It used to be that advertisers had limited options when it came to targeting specific locations on social sites. You could zero in on your city or state to make sure that only consumers in your region saw your ads, but it wasn’t always possible to go deeper than that.

That isn’t the case anymore. On Facebook, for example, you can now target by country, region or state, city, designated market area (DMA) — areas where Nielsen measures TV viewing habits — zip code, and business address. You can show your Facebook ads to people who live within 10 miles of your store. Or, you can expand your reach if you have an e-commerce site.

You can also use mobile data to determine whether they were recently in the area or are just traveling through. This can come in handy when you’re promoting a special event, extending a time-limited offer, or trying to capture tourists’ interest when they’re passing through town.

Location Lets You Take on the Competition

A Quick Guide to How Location Data is Transforming SMB Marketing — Take on the Competition

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Competition can be tough for SMBs. But just as location targeting can be used to connect with customers when they’re near your store, it can also convert your competitors’ customers into your own.

This approach, sometimes called mobile app conquesting or geo-conquesting, identifies mobile users when they’re in range of a rival business’s location. Delivering ad creative that offers a coupon or special deal can lure consumers away from the competition and into your store. For instance, marketing company Tyler Media Digital created a campaign for a physician’s office that used a mobile conquesting strategy. The company showed video ads promoting the physician’s cosmetic treatments to potential customers in specific locations. To lure in new customers they offered a click-to-call button to make it easy to book an appointment right away.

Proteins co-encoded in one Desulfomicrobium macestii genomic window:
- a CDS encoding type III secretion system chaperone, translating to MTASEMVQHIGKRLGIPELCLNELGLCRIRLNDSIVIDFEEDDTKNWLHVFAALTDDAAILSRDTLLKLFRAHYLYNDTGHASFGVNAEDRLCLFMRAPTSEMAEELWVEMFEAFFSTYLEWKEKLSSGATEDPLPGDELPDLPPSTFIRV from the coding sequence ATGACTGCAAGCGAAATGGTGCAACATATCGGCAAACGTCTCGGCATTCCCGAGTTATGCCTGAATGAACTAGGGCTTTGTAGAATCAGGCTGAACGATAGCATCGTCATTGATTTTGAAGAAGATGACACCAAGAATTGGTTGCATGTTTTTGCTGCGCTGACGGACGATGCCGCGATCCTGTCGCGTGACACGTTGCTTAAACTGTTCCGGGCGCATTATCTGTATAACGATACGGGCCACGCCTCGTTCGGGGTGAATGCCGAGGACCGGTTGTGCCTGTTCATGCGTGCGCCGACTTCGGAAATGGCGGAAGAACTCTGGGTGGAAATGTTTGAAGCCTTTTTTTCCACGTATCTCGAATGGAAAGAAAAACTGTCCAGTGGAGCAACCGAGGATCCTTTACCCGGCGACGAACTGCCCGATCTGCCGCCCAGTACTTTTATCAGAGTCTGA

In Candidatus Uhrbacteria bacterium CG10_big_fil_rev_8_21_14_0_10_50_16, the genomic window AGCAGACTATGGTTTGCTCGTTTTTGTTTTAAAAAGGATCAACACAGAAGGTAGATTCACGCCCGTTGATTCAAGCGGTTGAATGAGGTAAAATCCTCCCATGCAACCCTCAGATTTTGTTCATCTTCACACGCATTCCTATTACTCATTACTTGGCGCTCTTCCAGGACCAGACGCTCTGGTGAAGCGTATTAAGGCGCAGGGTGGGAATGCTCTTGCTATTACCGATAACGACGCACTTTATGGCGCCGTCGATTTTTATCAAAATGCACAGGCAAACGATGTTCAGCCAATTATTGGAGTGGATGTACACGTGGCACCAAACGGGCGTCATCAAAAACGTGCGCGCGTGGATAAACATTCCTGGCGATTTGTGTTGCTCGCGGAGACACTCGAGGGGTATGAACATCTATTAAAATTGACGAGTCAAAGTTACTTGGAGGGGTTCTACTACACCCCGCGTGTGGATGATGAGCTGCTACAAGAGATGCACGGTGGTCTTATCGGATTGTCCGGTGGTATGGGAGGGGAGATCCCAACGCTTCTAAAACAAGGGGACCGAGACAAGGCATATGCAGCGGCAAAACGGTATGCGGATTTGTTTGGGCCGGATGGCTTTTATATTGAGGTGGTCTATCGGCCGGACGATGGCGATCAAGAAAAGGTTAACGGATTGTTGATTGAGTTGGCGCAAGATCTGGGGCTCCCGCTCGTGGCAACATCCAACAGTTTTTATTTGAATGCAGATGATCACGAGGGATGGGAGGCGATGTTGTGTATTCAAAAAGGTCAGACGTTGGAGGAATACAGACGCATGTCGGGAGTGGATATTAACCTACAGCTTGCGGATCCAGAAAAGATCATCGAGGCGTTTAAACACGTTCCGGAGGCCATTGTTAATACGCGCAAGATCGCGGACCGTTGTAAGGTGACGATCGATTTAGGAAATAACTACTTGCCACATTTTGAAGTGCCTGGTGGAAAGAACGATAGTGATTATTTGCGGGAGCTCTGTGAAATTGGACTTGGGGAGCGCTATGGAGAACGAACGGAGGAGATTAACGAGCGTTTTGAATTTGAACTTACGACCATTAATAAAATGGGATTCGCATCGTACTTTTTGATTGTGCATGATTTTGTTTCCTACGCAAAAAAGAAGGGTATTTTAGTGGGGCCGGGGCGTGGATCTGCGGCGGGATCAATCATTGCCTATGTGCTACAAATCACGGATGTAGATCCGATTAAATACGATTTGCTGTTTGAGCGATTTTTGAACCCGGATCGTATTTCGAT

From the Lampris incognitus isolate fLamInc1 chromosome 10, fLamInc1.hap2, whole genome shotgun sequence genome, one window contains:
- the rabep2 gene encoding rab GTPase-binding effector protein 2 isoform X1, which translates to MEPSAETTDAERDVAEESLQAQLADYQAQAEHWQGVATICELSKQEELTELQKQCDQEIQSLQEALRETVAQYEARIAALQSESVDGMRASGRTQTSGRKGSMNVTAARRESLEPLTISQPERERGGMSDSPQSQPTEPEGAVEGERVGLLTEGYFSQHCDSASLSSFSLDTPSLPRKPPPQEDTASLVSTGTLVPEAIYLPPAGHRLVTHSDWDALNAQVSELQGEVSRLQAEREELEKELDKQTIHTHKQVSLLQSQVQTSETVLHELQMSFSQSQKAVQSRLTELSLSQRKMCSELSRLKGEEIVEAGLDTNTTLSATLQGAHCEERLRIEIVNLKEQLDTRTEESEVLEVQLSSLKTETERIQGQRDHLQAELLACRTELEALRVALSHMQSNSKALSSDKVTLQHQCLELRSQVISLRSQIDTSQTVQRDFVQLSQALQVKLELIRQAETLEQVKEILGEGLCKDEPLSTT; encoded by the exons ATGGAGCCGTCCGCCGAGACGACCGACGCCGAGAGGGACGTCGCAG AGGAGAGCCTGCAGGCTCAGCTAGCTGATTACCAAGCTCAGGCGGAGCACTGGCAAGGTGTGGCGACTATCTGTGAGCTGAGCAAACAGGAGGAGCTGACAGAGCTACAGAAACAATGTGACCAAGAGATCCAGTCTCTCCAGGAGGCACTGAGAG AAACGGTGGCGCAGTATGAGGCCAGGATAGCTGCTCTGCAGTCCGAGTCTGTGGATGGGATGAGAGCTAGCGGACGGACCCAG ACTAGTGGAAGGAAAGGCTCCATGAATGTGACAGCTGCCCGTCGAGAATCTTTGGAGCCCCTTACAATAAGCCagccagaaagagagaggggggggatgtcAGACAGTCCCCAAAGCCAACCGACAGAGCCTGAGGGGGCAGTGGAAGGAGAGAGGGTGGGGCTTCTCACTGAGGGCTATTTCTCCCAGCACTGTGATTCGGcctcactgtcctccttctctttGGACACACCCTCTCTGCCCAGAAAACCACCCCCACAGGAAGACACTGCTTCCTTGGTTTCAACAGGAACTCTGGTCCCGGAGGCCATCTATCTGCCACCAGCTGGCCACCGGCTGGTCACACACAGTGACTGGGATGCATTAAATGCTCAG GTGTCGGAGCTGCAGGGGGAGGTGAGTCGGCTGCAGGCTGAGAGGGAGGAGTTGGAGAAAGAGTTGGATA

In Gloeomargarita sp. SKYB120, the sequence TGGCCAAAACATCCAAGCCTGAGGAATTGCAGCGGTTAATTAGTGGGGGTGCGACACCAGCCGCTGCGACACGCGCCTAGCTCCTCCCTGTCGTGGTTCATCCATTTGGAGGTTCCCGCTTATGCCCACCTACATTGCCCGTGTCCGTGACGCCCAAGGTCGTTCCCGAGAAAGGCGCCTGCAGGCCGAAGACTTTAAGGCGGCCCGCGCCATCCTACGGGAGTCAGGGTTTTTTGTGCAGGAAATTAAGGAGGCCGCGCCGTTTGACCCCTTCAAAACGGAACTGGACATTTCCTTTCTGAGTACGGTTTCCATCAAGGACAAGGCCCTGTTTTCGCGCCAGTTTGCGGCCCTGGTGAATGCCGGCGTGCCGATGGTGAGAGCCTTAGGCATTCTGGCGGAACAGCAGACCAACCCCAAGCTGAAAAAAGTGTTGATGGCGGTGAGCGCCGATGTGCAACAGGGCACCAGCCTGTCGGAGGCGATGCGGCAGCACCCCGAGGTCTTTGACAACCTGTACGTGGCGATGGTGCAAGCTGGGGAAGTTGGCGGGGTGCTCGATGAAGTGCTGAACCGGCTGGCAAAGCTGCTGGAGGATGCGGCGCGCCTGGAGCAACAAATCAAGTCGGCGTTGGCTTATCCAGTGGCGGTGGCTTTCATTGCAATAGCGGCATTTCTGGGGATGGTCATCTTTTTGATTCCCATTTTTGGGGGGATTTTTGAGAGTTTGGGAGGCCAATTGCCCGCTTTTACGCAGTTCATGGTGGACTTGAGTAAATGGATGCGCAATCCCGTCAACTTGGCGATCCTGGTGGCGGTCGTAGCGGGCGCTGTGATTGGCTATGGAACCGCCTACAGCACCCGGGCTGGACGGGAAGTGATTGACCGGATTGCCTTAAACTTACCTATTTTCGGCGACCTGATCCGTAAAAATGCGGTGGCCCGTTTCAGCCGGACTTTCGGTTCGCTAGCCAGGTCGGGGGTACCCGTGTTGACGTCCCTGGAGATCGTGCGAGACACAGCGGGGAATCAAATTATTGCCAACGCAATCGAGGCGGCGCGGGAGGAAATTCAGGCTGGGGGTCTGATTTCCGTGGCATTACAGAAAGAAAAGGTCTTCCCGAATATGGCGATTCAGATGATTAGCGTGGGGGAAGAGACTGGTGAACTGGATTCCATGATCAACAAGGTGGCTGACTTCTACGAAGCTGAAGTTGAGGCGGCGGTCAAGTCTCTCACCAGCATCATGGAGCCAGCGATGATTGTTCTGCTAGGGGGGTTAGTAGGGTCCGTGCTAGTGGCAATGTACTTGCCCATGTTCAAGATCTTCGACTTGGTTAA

In another example, a hospital used location technology for recruiting purposes. NPR reports that Johns Hopkins All Children’s Hospital in St. Petersburg, Florida targeted specialized nurse practitioners while they were at work and delivered ads inviting them to apply for a new job. The campaign produced three to four new potential candidates every week, whereas prior to launch the hospital was getting “almost none.”

As mobile technology continues to infiltrate our lives, the related marketing opportunities will only multiply. When it comes to promoting your SMB, location data is simply too valuable a tool to pass up.